Thursday, September 29, 2016 - 09:30

A University of Queensland online program has been shown to alleviate children’s attention deficit hyperactivity disorder (ADHD) symptoms and parents’ stress.

UQ Parenting and Family Support Centre Director and study co-author Professor Matt Sanders said a University of Auckland study trialed Triple P Online, a self-directed, interactive positive parenting program currently available free to Queensland families.

Professor Sanders said the study lent support to international clinical guidelines advocating that families of pre-school children with signs of ADHD should access evidence-based parenting programs before medication is prescribed.

“This is the first study in the world to demonstrate that an online program can generate improvements for these families,’’ Professor Sanders said.

The study, conducted by University of Auckland Faculty of Education and Social Work researchers Dr Nike Franke and Dr Louise Keown, involved 53 New Zealand families with children aged three or four with extreme levels of hyperactivity and inattentiveness.

Parents had access to the Triple P Online program for 16 weeks, plus two phone consultations to help tailor strategies to their family situation.

After taking part in the trial, parents reported significantly lower levels of stress and depression and greater parenting satisfaction.

Many parents reported feeling more confident in their parenting skills, and that their child’s behaviour was much easier to manage.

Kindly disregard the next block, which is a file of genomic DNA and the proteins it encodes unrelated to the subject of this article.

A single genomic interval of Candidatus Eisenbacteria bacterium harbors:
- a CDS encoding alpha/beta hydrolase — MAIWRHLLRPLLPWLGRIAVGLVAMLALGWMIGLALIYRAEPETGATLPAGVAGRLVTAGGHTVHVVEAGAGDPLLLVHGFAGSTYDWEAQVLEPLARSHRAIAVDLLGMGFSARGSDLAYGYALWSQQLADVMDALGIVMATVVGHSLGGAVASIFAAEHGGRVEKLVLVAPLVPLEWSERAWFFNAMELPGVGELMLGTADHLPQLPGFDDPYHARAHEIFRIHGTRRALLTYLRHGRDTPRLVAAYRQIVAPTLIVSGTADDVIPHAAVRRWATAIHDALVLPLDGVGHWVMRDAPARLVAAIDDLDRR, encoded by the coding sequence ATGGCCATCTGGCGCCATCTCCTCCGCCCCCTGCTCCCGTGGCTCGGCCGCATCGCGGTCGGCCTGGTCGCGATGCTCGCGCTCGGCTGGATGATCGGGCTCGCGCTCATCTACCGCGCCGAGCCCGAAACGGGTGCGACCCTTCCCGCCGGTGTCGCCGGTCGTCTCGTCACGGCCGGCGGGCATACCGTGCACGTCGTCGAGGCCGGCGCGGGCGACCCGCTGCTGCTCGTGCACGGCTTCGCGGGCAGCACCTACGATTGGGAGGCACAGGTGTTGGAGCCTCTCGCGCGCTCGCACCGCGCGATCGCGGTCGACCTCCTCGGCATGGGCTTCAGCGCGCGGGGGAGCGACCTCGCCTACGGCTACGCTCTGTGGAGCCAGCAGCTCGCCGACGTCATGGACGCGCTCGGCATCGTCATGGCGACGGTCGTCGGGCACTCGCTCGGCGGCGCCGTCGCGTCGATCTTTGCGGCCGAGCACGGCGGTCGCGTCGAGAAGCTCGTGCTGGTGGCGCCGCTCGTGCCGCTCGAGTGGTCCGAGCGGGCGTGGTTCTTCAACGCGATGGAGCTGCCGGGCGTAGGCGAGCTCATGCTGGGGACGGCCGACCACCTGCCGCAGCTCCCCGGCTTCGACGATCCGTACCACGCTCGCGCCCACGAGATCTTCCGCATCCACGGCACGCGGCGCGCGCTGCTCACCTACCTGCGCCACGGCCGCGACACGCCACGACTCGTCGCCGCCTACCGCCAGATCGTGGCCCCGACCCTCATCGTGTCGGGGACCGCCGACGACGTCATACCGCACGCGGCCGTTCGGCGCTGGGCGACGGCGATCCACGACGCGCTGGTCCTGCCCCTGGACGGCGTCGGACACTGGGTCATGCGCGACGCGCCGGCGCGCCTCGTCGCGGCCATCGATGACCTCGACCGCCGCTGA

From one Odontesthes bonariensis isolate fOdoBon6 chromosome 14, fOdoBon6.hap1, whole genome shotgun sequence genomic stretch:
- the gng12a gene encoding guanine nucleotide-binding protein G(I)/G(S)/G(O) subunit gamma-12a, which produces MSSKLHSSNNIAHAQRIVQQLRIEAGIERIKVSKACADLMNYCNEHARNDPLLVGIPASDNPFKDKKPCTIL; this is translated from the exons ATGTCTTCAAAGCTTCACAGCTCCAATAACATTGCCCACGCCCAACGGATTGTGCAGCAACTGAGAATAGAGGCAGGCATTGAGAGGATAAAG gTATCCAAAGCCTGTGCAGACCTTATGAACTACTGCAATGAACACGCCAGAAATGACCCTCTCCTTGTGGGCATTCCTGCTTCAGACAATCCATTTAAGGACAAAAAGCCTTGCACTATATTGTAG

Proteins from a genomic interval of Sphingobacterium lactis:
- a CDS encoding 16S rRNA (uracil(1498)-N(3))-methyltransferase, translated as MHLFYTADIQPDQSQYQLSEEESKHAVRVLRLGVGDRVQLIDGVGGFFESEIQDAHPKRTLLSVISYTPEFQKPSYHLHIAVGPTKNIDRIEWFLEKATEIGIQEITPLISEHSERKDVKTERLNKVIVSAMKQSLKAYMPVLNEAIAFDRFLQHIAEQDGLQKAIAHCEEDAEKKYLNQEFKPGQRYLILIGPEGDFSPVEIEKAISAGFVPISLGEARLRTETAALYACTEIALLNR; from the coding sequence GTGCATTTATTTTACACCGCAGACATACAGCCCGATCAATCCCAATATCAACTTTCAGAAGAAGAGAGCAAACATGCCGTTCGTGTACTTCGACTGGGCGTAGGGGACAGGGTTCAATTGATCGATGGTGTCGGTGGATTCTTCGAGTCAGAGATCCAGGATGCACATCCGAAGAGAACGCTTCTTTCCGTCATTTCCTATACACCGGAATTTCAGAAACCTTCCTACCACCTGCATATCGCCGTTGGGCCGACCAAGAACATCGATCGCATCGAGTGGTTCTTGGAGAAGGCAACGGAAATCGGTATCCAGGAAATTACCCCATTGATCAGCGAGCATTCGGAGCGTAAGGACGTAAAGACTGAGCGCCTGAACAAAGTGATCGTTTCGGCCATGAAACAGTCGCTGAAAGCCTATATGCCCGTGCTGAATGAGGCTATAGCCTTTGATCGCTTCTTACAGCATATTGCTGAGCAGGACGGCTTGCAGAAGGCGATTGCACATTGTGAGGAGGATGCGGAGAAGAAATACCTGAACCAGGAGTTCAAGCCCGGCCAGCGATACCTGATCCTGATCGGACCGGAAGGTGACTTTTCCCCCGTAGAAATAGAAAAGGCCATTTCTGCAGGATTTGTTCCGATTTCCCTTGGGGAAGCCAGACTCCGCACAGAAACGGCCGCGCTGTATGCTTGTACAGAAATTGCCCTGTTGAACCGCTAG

“Coping at home with pre-schoolers who show these extreme behaviours can be very challenging and stressful for parents,’’ Dr Franke said.

“They can also have difficulties in social situations with their peers, and parents can feel embarrassed ashamed, and blame themselves.’’

Dr Keown said the results of the trial highlighted the potential benefits of an online parenting program as an early intervention for preschool ADHD, and for parents of these children.

“ADHD behaviours are associated with long-term problems such as difficult relationships with parents, teachers and peers, and poor academic performance, so it is best to intervene as early as possible,’’ Dr Keown said.

“An effective online program means parents can get help in their own homes easily and anonymously which is what many parents want.’’

Triple P Online is part of the Triple P - Positive Parenting Program system of programs developed by Professor Sanders and fellow UQ researchers.

Triple P programs, including Triple P Online, are available free to Queensland families, funded by the Queensland Government.

The study was published in the Journal of Attention Disorders.

Media:  PFSC Communications Manager Paddy Hintz, p.hintz@uq.edu.au, 0431 706 822.